Students at Monash University used Alveo as part of an introductory course in computational linguistics this year. The students completed an assignment which used basic techniques of corpus linguistics to compare one phenomenon in varieties of English.
The phenomenon of interest was the word used to introduce a term of comparison after the word different: do you use different from, different to or different than? Alveo gave the students access to various collections of Australian English which could be searched as a single corpus for the purposes of the exercise; the results of this search could then be compared with results from the British National Corpus and the Corpus of Contemporary American English (both accessed via corpus.byu.edu).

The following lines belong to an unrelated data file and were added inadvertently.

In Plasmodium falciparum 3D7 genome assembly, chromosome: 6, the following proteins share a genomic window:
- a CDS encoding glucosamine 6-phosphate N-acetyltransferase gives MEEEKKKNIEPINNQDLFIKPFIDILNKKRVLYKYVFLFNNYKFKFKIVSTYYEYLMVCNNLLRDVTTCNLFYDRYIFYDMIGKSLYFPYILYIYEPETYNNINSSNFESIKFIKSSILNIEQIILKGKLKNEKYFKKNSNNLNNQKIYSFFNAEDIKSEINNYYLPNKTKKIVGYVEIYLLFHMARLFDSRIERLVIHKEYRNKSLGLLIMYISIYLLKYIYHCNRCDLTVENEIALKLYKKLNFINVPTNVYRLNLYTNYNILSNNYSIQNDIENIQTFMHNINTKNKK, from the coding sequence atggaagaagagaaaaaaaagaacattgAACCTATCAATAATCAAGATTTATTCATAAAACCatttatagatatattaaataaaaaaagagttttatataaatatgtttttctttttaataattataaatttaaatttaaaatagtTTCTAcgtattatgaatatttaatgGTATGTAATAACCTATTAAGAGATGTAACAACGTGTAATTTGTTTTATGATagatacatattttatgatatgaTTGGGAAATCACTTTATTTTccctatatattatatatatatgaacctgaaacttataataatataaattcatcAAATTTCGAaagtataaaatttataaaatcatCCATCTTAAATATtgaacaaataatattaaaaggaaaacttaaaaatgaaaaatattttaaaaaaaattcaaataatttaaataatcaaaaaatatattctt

For those who may be interested, the results show that different from is the most common combination in all three varieties. Different to is almost absent from American usage, but is about equally common in the other two varieties, while different than is absent from British English and more common in American usage than in Australian English. But perhaps the most surprising finding was that the total of all comparative constructions with different was much higher in the Alveo data than in either of the other collections, possibly as a result of the fact that the Australian data is older than the other two sources (and also is biased towards formal written genres). I think that we can infer that this assignment generated a good deal of interest for at least some students from the fact that some of them took multiple samples from the large corpora to provide the most reliable results, even when they were only asked to a sample once.